1. Ecology
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Travel fosters tool use in wild chimpanzees

  1. Thibaud Gruber  Is a corresponding author
  2. Klaus Zuberbühler
  3. Christof Neumann
  1. University of Neuchâtel, Switzerland
  2. Université de Neuchâtel, Switzerland
Research Article
  • Cited 8
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Cite this article as: eLife 2016;5:e16371 doi: 10.7554/eLife.16371

Abstract

Ecological variation influences the appearance and maintenance of tool use in animals, either due to necessity or opportunity, but little is known about the relative importance of these two factors. Here, we combined long-term behavioural data on feeding and travelling with six years of field experiments in a wild chimpanzee community. In the experiments, subjects engaged with natural logs, which contained energetically valuable honey that was only accessible through tool use. Engagement with the experiment was highest after periods of low fruit availability involving more travel between food patches, while instances of actual tool-using were significantly influenced by prior travel effort only. Additionally, combining data from the main chimpanzee study communities across Africa supported this result, insofar as groups with larger travel efforts had larger tool repertoires. Travel thus appears to foster tool use in wild chimpanzees and may also have been a driving force in early hominin technological evolution.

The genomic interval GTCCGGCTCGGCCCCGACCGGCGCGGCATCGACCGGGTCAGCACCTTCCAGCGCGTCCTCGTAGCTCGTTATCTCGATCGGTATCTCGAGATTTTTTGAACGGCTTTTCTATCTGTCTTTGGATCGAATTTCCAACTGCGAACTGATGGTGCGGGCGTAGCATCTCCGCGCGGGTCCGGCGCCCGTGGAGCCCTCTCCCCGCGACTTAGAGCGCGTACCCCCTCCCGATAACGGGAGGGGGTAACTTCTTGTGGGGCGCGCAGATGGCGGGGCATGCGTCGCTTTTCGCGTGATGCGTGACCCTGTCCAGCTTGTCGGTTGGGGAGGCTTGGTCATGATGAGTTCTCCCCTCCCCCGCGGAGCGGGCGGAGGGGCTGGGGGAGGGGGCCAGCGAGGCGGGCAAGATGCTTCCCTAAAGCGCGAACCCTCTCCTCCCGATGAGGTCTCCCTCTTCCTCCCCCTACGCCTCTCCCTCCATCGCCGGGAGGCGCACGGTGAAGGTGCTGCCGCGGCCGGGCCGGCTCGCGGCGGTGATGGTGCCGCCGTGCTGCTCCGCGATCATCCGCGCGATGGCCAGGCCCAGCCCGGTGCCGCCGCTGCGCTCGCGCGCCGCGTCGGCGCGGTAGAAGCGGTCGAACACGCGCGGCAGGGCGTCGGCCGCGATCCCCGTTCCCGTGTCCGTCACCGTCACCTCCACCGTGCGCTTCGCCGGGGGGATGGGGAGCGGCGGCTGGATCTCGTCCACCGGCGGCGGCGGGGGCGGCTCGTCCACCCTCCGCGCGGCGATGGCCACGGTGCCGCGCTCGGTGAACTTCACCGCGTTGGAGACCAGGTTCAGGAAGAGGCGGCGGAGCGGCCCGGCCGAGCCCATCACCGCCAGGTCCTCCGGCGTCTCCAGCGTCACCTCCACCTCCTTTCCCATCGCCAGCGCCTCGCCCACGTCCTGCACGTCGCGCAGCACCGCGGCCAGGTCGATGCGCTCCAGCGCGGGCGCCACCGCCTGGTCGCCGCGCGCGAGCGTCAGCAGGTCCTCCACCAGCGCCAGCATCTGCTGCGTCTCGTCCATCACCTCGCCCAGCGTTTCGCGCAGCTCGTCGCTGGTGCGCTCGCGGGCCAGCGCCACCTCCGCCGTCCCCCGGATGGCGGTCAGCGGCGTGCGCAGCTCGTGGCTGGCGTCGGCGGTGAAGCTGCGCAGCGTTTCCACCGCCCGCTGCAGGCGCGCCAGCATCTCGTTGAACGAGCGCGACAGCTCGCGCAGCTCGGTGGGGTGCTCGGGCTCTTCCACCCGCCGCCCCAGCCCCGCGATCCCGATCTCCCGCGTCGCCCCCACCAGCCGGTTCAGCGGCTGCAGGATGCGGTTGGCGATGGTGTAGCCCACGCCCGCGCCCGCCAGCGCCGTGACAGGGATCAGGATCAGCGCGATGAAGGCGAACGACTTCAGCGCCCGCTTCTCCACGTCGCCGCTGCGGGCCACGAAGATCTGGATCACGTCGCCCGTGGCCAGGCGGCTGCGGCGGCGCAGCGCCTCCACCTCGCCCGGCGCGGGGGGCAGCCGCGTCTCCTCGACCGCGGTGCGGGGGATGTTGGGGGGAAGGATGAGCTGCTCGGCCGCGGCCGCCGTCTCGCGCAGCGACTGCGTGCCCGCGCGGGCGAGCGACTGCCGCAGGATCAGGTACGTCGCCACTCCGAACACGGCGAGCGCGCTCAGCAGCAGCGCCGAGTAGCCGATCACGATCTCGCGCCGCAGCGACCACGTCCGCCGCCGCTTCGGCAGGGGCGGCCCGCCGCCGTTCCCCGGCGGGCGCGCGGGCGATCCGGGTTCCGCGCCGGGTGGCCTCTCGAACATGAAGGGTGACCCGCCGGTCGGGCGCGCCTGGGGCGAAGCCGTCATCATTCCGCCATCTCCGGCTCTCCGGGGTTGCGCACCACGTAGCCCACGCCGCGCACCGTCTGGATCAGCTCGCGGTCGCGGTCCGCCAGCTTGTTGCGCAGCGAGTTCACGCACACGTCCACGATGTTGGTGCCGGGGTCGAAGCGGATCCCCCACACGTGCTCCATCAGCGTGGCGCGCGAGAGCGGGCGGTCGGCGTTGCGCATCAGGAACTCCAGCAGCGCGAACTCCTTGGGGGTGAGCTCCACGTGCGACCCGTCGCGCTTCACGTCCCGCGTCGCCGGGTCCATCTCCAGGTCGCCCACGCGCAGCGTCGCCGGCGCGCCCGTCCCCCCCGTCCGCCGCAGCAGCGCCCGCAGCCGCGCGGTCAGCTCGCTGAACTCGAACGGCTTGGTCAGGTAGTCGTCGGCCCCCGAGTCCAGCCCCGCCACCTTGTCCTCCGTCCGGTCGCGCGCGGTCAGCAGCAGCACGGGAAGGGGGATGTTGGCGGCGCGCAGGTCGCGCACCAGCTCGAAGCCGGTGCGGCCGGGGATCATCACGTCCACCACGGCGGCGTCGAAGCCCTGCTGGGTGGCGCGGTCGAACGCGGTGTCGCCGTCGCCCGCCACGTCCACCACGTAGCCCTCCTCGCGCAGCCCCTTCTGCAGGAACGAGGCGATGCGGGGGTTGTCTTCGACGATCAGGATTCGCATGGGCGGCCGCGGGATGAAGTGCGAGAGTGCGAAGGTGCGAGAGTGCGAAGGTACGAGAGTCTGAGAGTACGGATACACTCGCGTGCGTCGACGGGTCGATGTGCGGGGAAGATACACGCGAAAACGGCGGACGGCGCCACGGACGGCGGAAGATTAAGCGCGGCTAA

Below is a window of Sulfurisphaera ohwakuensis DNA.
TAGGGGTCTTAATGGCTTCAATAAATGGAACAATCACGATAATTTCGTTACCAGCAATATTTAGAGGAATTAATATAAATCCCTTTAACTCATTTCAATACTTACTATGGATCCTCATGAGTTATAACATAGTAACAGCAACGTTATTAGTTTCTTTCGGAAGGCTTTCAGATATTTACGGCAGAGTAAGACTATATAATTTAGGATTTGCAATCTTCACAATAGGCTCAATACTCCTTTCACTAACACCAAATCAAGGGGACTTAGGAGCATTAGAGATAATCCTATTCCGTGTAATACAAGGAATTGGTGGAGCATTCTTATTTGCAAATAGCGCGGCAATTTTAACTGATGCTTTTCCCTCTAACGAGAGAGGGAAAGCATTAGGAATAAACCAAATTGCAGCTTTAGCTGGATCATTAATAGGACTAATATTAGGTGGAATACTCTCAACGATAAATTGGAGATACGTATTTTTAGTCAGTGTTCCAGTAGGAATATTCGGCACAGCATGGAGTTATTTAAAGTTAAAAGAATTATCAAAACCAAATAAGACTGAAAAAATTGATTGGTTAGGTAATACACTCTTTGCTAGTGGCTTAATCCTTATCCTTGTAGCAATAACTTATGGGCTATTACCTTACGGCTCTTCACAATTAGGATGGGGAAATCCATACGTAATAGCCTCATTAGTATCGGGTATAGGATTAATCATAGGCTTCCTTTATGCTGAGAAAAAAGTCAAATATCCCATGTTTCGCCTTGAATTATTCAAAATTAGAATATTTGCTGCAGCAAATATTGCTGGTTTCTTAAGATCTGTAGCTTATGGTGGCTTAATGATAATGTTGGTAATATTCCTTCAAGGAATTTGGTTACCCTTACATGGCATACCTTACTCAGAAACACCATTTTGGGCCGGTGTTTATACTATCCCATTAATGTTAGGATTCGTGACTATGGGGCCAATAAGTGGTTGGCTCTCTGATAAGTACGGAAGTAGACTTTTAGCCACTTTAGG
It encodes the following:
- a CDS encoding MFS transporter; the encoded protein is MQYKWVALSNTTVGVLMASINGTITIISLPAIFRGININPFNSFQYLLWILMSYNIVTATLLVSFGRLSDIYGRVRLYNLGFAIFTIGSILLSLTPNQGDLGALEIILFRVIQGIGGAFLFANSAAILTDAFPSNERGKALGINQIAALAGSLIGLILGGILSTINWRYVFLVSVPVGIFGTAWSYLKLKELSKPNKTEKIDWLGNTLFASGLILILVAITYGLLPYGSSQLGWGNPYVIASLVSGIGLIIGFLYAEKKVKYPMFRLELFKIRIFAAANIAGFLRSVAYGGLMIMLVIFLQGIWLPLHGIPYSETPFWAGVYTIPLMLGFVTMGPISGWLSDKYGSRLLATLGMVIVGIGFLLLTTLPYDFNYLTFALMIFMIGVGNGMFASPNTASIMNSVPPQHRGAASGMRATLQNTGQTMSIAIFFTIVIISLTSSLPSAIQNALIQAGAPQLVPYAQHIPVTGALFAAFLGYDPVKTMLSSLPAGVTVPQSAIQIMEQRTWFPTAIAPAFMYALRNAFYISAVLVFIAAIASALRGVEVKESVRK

Article and author information

Author details

  1. Thibaud Gruber

    Department of Comparative Cognition, University of Neuchâtel, Neuchâtel, Switzerland
    For correspondence
    thibaud.gruber@gmail.com
    Competing interests
    The authors declare that no competing interests exist.
    ORCID icon "This ORCID iD identifies the author of this article:" 0000-0002-6766-3947
  2. Klaus Zuberbühler

    Department of Comparative Cognition, Université de Neuchâtel, Neuchâtel, Switzerland
    Competing interests
    The authors declare that no competing interests exist.
  3. Christof Neumann

    Department of Comparative Cognition, University of Neuchâtel, Neuchâtel, Switzerland
    Competing interests
    The authors declare that no competing interests exist.
    ORCID icon "This ORCID iD identifies the author of this article:" 0000-0002-0236-1219

Funding

European Commission (329197)

  • Thibaud Gruber

European Commission (283871)

  • Klaus Zuberbühler

The funders had no role in study design, data collection and interpretation, or the decision to submit the work for publication.

Ethics

Animal experimentation: Permission to conduct the chimpanzee research was given by Uganda Wildlife Authority (UWA, permit FOD/33/02 to TG) and Uganda National Council for Science and Technology (UNCST, permit ns431 to TG). Research protocols were reviewed and approved by the veterinary staff at Budongo Conservation Field Station. Ethical approval was given by the Ethics Committees at the School of Psychology, University of St Andrews and the University of Neuchâtel.

Reviewing Editor

  1. Russ Fernald, Stanford University, United States

Publication history

  1. Received: March 24, 2016
  2. Accepted: July 6, 2016
  3. Accepted Manuscript published: July 19, 2016 (version 1)
  4. Version of Record published: August 3, 2016 (version 2)

Copyright

© 2016, Gruber et al.

This article is distributed under the terms of the Creative Commons Attribution License permitting unrestricted use and redistribution provided that the original author and source are credited.

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